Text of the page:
Hong Kong has a diverse multi-modal public transport system, comprising a Kowloon-Canton Railway, a Mass Transit Railway, an Airport Railway, a Light Rail Transit, a tramway, franchised buses, public light buses, taxis, residents' services, a funicular cable tramway and ferry services, extending to almost every part of the territory. Rehabus services are also available for persons with mobility difficulties.

Public transport patronage increased in 2004 by about 5.6% over 2003 to 11.05 million passengers per day. The largest passenger carrying mode was franchised buses, which carried 4.08 million passengers per day. Franchised bus patronage increased by about 0.8% in 2004. Coming next were the railways, which carried 3.83 million passengers per day. Railway patronage increased by 12% compared with last year due to the opening of new railways including West Rail in late 2003 and Tsim Sha Tsui Extension and Ma On Shan rail in late 2004. Railways, being the most environmentally friendly form of mass transport, will continue to expand in network and will form the backbone of Hong Kong's transport system, with other modes playing a supplementary although still important role to ensure that commuters will continue to have choice of services. For franchised buses, there were continuing improvements in the quality of franchised buses. By end 2004, about 91% of the franchised buses were air-conditioned buses and about 61% were Euro II or above buses with less emission. To ensure more efficient use of bus resources and to provide passengers with more choice of routes, bus-bus interchange schemes were promoted. In 2004, a total of 32 bus-bus interchange schemes were introduced.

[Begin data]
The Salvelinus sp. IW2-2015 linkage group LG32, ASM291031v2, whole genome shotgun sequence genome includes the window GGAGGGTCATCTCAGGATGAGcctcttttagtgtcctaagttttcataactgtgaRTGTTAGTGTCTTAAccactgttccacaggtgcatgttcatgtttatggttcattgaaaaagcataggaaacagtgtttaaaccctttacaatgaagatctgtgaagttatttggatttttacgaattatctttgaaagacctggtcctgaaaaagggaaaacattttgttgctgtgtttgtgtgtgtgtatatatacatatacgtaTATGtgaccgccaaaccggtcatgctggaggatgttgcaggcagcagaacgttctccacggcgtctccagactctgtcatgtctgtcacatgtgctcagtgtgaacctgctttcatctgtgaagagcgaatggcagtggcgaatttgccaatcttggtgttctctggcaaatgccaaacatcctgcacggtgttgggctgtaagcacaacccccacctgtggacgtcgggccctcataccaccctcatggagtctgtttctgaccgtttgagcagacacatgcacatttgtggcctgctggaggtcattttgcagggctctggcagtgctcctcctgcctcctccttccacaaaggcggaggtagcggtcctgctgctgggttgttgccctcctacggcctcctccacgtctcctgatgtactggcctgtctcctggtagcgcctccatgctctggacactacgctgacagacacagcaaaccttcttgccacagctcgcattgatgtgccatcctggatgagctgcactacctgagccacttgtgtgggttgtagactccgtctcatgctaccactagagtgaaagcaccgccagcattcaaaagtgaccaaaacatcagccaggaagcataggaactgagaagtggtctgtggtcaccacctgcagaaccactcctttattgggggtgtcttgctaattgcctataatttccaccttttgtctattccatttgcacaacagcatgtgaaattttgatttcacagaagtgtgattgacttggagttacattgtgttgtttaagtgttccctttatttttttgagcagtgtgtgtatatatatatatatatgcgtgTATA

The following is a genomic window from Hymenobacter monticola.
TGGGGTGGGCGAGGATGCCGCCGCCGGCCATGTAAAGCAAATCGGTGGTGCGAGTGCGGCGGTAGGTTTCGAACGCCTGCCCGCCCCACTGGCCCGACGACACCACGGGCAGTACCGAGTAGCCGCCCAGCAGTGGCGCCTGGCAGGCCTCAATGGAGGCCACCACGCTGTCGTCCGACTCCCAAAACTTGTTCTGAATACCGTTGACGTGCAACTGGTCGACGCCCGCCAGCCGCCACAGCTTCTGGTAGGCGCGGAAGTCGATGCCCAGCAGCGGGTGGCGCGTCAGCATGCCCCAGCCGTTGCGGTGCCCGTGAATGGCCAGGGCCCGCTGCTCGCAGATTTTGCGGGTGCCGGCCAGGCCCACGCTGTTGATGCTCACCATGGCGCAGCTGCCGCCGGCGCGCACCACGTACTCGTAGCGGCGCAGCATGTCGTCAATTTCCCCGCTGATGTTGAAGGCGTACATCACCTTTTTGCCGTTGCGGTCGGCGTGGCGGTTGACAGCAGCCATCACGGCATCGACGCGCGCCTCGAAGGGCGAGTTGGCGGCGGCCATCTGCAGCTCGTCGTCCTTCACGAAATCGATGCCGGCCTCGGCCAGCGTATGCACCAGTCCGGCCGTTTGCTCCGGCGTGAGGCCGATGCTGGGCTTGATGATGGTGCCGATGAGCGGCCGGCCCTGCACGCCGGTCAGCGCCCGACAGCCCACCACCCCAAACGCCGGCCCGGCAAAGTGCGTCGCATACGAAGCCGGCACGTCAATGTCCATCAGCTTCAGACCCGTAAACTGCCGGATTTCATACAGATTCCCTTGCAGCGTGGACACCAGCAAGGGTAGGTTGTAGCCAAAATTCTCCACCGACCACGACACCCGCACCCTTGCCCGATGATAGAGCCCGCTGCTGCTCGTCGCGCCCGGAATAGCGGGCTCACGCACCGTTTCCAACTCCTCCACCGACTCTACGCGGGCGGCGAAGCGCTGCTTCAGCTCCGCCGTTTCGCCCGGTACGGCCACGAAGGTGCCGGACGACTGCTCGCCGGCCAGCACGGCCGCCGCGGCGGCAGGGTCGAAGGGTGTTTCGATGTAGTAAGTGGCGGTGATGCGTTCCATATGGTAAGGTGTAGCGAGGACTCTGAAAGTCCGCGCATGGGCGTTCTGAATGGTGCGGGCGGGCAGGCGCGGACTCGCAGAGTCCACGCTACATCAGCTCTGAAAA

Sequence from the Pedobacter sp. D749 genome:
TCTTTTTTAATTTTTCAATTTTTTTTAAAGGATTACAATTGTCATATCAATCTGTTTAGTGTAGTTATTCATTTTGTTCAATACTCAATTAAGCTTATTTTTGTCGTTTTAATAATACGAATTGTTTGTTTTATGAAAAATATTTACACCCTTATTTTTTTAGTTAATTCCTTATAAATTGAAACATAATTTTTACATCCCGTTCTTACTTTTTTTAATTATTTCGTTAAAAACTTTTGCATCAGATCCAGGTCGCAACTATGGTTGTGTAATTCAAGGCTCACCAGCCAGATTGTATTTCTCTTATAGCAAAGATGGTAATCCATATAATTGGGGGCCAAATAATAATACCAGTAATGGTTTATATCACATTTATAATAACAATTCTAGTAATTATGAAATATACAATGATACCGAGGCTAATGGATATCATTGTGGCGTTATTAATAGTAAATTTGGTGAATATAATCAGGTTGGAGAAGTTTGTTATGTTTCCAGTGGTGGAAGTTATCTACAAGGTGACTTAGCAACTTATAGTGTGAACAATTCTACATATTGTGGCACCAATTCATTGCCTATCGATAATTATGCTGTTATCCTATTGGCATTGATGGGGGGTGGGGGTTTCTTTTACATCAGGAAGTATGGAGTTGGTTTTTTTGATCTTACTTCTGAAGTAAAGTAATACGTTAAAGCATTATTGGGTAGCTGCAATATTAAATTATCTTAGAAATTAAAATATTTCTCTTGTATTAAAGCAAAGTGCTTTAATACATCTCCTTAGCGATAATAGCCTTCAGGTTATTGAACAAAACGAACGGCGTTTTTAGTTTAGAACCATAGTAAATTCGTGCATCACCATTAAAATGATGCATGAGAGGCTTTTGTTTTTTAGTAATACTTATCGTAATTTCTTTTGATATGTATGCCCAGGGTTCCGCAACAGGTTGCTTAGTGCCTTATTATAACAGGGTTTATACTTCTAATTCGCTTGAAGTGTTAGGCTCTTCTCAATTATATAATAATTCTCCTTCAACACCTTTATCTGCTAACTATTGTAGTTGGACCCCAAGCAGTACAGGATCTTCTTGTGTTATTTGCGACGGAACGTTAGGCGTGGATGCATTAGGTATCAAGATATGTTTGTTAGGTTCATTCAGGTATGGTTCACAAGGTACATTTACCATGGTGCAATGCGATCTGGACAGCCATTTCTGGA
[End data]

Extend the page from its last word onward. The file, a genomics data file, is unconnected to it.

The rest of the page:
The market share of ferry remained at about 1.4% in 2004 with 155 000 daily passenger trips. As at end 2004, there were altogether 12 franchised and licensed ferry operators providing 29 regular passenger ferry services to the outlying islands and across the harbour.

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